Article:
The first-ever device to clean plastic and rubbish from the ocean is officially ready to start a big clean-up operation.
It is heading to the Great Pacific Garbage Patch, which lies half way between California and Hawaii.
Launched by The Ocean Cleanup, the contraption will collect the ‘1.8 trillion pieces of plastic rubbish amassed there by ocean currents’.
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The Ocean Cleanup’s website reads:
It is estimated that 1.15 to 2.41 million tonnes of plastic are entering the ocean each year from rivers. More than half of this plastic is less dense than the water, meaning that it will not sink once it encounters the sea.
The mass of the plastic in the Great Pacific Garbage Patch (GPGP) was estimated to be approximately 80,000 tonnes , which is four to 16 times more than previous calculations. This weight is also equivalent to that of 500 Jumbo Jets.
The company’s system uses a combination of large floating nets which are then held in place by giant tubes which suck waste from waters.
This waste will then be transferred to large ships and taken to shore for recycling, according to the Ocean Cleanup.
Fish can escape the nets (or screens as they’re referred to) by passing underneath.
Last year a device created by two Australian surfers, Pete Ceglinski and Andrew Turton, was launched in the UK.
The pair spent years developing their solution to cleaner seas and oceans, and in October last year, Portsmouth harbour became the first in Britain to install one of their Seabins.
The amazing piece of environmentally-friendly tech has the capacity to hold up to 1.5kg of junk and sea pollutants a day, with a full capacity of 12kg and the ability to collect the equivalent of 20,000 bottles or 83,000 bags every year.
See the Seabin in action here:
The Seabin is able to collect floating debris, as small as 2mm, which has gathered on the surface of waters in harbours and ports, and can suck in oil to protect the marine life that lives on our coast.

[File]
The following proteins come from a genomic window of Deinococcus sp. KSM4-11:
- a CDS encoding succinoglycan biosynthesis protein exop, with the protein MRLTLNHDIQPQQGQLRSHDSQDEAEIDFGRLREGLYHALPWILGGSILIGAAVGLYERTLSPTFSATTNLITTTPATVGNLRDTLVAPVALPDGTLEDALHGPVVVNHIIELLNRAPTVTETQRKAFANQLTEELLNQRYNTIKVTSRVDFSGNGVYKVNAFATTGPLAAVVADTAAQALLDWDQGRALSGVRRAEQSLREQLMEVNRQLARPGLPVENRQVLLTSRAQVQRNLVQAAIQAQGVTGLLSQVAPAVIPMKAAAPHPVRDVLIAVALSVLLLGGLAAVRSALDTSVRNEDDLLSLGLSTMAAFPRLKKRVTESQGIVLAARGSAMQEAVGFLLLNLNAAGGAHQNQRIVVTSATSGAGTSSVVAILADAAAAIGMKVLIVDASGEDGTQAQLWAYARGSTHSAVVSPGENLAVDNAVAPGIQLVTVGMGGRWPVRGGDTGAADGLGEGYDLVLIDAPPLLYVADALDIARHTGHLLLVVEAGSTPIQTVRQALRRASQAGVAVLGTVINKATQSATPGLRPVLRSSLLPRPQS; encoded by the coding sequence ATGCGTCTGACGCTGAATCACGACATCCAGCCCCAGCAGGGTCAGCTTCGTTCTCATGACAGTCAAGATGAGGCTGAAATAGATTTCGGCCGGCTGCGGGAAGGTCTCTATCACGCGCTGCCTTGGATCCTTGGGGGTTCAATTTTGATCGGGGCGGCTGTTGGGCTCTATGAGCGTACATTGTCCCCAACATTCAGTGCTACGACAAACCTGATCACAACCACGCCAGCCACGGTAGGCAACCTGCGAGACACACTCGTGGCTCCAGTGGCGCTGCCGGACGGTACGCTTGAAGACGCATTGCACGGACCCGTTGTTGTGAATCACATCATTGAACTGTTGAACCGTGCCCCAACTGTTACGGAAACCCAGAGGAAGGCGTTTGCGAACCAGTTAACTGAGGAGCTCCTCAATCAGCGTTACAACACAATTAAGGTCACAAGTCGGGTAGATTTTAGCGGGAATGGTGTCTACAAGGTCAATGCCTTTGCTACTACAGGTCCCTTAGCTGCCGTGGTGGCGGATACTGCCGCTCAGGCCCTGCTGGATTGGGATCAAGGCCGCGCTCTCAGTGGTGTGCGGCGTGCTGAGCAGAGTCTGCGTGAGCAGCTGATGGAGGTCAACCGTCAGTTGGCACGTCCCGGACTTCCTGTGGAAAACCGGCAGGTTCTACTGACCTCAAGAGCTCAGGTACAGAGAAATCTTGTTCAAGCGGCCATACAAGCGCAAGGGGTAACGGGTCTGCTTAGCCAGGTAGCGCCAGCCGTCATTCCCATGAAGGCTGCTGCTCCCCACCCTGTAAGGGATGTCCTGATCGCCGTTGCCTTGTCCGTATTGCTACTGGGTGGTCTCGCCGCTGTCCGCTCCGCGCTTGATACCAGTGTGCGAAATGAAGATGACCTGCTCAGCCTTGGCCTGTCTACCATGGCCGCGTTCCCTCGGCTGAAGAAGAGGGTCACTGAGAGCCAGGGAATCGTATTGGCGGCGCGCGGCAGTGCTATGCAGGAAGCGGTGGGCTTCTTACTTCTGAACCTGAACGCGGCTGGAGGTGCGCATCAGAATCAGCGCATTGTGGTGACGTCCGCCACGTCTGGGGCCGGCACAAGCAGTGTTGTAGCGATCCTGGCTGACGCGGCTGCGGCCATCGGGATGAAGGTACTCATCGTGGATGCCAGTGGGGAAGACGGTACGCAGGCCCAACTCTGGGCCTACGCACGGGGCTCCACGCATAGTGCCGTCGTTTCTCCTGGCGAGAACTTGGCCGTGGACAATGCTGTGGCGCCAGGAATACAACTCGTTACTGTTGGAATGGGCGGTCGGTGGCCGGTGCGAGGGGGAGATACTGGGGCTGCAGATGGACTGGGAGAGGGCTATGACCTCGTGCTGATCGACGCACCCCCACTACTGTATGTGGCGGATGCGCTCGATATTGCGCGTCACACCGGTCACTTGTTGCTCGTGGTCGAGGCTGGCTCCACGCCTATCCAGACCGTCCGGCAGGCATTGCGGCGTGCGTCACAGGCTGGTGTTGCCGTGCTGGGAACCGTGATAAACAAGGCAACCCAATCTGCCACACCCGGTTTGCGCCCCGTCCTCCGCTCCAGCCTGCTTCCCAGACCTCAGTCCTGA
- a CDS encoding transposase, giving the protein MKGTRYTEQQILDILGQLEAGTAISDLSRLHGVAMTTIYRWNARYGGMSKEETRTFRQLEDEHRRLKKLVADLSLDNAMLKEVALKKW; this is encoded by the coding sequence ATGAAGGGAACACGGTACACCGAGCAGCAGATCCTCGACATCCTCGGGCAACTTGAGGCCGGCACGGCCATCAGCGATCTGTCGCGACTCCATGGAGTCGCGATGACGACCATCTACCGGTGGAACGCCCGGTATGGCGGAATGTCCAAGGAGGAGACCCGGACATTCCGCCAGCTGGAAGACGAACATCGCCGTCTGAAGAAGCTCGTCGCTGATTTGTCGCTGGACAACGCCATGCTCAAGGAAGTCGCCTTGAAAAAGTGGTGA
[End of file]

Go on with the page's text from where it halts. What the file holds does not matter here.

It works by creating a flow of water passing into the bin and bringing with it, all the floating rubbish and debris, which is then caught in the bag and the clean water redistributed into the marina.
Pete and Andrew hope to install them nationwide in conjunction with local businesses and yacht clubs.
The creators were inspired to create this eco-friendly cost-effective solution when they realised the man-powered boats which collected rubbish were not effective, they were incredibly time-consuming and also expensive.
Scientists recently revealed how they’d ‘accidentally’ created an enzyme which can eat through the plastic at a ‘more effective rate’.
This has to lead the scientific community to believe this newly created enzyme can solve the plastic pollution problem which is currently devasting Earth’s oceans, writes IFL Science!
Professor John McGeehan, Director of the Institute of Biological and Biomedical Sciences at the University of Portsmouth says:
Few could have predicted that since plastics became popular in the 1960s, huge plastic waste patches would be found floating in oceans, or washed up on once pristine beaches all over the world.
We can all play a significant part in dealing with the plastic problem, but the scientific community who ultimately created these ‘wonder-materials’, must now use all the technology at their disposal to develop real solutions.
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The plastic-hungry enzyme was accidentally created when researchers from the university and the US National Renewable Energy Laboratory were examining the structure of the original Japanese bacteria’s enzyme.
It’s so important to fight this – it’s come far too late really, but at least the plastic problem is being addressed now.
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